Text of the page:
Ford Focus ST 2005 Road Test

Mon, 28 Nov 2005

The Focus ST170 came and went in the first Focus bodyshell. Now it's time for a Focus ST in the second.

Fast Fords have been around a lot longer than fast VWs. Think back to the original Ford Cortina GT and Ford Lotus Cortina. In those days VWs still had sluggish flat-four engines in the boot. It actually took VW another ten years to come up with the Golf, and thirteen to launch the Sloane’s favourite okay yah GTi.

Then, in the decades that followed, snobbery dictated that that fast VWs were for yuppies and fast Fords were for chavs. And the truth was that the Mk II Golf GTi was a better car than the Escort XR3i. The Mk II GTi 16v was better than the Escort RS Turbo. Lines were drawn. Plumbers and plasterers wouldn’t be seen dead in a Golf. Snobs turned their noses up at anyone in an Escort.

Then with the Mks III and IV Golfs started putting on weight and losing their reputation for reliability. While Ford had the audacity to come up with a better car. So much better that when VW re-thought its Golf for the fifth time it used the Focus as its benchmark.

Desperate to regain the high ground VW pulled out all the stops to make its Mk V GTi 2.0T top of the class once again. And succeeded. It’s a sweet engine in a fine handling car.

So what could Ford do? Well actually one of the first cars to be launched on the current Focus floorpan was the Volvo S40. And by far the best version of that is the 225PS 2.5 litre T5. So Ford has been testing the essential components of the Focus ST out there on the roads for at least two years. All the company had to do was tweak the chassis, re-work the styling, and buy a few thousand litres of ‘Electric Orange’ paint and the Focus ST was born.

It’s very smartly priced as well.

Unlike VW which (possibly for the last time) actually got away with asking a premium price for the Golf GTI 2.0T, Ford pared the ST down to the basics of engine, wheels, seats and tyres with a CD player and a/c for just £17,495. You want more, you pay more, but you don’t actually need any more than you get with the basic car.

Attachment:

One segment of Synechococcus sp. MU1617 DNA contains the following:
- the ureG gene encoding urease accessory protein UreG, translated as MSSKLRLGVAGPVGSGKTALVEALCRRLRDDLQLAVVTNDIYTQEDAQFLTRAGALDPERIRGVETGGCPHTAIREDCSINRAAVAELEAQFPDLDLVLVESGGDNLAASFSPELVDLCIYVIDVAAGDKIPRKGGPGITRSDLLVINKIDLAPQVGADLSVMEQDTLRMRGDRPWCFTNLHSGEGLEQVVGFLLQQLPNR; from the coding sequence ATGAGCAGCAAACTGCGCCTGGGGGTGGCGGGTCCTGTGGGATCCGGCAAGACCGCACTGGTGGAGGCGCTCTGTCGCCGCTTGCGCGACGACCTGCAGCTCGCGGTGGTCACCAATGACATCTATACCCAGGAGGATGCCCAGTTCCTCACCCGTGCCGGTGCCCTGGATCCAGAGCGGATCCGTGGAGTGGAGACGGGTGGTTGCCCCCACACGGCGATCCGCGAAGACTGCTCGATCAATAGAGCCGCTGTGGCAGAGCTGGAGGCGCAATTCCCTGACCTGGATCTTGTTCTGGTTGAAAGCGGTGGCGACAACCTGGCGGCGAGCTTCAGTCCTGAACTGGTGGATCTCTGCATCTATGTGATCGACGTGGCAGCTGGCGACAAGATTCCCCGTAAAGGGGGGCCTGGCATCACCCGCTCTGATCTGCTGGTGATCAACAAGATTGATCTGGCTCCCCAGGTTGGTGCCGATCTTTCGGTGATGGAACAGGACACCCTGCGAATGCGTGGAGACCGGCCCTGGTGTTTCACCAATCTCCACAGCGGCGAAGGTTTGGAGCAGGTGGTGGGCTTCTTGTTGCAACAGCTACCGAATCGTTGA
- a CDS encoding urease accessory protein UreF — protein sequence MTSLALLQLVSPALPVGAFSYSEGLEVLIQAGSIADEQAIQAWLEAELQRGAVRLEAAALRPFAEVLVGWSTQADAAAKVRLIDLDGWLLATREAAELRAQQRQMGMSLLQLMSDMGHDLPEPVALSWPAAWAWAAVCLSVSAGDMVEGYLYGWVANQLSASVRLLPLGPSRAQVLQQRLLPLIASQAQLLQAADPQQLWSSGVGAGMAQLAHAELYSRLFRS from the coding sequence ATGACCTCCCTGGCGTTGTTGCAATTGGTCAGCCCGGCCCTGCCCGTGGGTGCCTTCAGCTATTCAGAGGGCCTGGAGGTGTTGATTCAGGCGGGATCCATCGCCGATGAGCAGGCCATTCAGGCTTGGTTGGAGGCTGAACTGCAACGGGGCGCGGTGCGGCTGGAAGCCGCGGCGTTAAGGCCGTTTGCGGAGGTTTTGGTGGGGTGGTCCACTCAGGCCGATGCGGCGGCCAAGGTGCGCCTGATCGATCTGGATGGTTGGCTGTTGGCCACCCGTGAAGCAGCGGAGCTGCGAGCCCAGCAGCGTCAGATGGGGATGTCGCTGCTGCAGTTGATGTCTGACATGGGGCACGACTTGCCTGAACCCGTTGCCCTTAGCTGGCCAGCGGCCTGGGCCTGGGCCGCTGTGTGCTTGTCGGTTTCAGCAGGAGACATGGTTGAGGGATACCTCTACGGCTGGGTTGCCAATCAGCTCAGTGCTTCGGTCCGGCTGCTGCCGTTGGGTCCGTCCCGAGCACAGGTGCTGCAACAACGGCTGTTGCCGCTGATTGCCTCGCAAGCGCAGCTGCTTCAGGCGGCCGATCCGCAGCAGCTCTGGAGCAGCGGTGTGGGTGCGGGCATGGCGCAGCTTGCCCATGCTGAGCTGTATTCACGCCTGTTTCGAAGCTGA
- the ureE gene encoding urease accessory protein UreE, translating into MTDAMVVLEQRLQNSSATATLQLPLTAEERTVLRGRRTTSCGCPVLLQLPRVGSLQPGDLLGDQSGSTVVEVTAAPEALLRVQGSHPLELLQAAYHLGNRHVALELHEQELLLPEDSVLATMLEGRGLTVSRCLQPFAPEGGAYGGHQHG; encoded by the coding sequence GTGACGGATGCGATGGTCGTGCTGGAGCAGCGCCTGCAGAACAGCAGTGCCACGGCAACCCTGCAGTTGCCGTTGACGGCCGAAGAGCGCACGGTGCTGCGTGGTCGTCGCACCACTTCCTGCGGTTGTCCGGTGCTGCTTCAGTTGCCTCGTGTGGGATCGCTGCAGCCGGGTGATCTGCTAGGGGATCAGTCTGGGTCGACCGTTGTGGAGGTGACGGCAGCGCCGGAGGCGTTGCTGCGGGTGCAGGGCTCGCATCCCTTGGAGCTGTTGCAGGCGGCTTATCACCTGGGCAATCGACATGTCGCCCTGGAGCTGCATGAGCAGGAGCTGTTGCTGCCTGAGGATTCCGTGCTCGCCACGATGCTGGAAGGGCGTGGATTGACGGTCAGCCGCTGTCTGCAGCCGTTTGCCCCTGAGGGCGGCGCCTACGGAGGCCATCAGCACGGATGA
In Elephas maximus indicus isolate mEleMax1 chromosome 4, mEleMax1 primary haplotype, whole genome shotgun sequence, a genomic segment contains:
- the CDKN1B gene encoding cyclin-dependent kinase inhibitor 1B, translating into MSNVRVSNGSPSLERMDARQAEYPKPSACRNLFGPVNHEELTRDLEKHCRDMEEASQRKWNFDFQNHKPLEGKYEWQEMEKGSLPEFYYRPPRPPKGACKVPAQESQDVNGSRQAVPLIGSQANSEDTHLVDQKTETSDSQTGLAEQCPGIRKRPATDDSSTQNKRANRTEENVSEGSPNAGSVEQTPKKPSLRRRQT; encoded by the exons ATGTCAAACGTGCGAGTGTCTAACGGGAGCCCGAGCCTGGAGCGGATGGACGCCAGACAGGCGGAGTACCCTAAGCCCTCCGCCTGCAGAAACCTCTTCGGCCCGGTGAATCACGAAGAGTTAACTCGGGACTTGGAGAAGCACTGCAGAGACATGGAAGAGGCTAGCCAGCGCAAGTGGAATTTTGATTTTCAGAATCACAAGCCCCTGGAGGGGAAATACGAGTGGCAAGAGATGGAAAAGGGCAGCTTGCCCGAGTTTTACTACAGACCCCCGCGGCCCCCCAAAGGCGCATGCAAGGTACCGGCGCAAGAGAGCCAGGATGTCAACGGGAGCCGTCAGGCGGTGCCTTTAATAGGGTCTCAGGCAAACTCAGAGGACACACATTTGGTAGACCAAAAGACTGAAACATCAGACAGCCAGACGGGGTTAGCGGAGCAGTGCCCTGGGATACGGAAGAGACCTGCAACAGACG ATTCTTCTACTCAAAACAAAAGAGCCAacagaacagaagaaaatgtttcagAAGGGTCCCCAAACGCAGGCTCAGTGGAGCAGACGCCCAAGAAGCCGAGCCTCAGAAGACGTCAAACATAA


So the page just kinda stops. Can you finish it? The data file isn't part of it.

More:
That offers you 0-60 in 6.5 seconds, tops out at over 150mph and has a solid wall or torque from 1,600rpm to 4,000rpm that means, like the Golf, there aren’t any holes or hiccups in its power delivery.

And, of course, it’s a hoot to drive.

As you’d expect, it’s an understeerer. 225PS and 320Nm torque in a front drive car don’t exactly promote oversteer. But it’s all very well and very safely contained.

Out on a track you can push it into a glorious powered slide round a long left-hander, then link that it into an equally wonderful drift round the following right-hander. All totally under control. Obviously not the sort of thing you’re going to indulge in on a public road, but the ability to link a left drift into a right drift is a very good testament to the fundamental safety of the chassis.

Sure on hairpins you have to be careful about how you feed in the power or with the ESP off you’ll spin some of it away. And even out on the open road, with ESP on, when it’s bumpy and greasy you can feel the car choosing which wheel to put down its power. But with 225PS and 320NM torque through the front wheels, that’s inevitable.

It’s got legs as well. 6th gear gives you 30mph per 1,000rpm. So high speed cruising is reasonably relaxed and economical. The deep Recaro bucket seats have a massive range of adjustment including height and tilt, but require a bit of agility to get into. The nice, thick leather steering wheel adjusts up and down and in and out. And, while £2,000 is a lot of extra money to spend on DVD satnav, the Ford system combines touch-screen operation with touch-screen radio and climate control. Just enter a postcode and the system will get you from one end of the country to an address at the other end.

As well as the Golf GTi 2.0T, the Focus ST is also up against the Astra VXR, The new 220PS Toyota Corolla Compressor and the slightly less powerful Octavia VRS and Leon 2.0TFSI which undercut it by £1,500.

Outrageous Astras have had their own select band of devotees for as long as Fast Fords, and I won’t persuade a Vauxhall man to transfer his allegiance to the Focus ST. He’d just better be prepared for the much more aggressive delivery of the Astra’s 240PS and 320Nm torque. Toyota has entered the fray with a supercharged Corolla, but reports suggest it hasn’t been as well developed as the Focus and Golf. Look hard enough and you might still find an example of the Honda Civic Type R with its sensational chain cam 2.0 litre engine that develops 200PS without the need for a turbo or supercharger. Look very hard and you might see a RenaultSport Megane 225 on the road, but its rock hard suspension hasn’t helped it become a best seller.

And, of course, if you want ST power without the Ford badge and with a boot or estate car behind you, you can always opt for the Volvo S40/V50 T5, used examples of which are now feeding through the auctions from as little as £13,000.

But the Focus ST is an excellent ‘fun’ car and a fine only car, even for a family with kids, which is its big advantage over an MX5 or a Cooper S.

It’s neck and neck with the Golf GTI 2.0T, and a lot less money.

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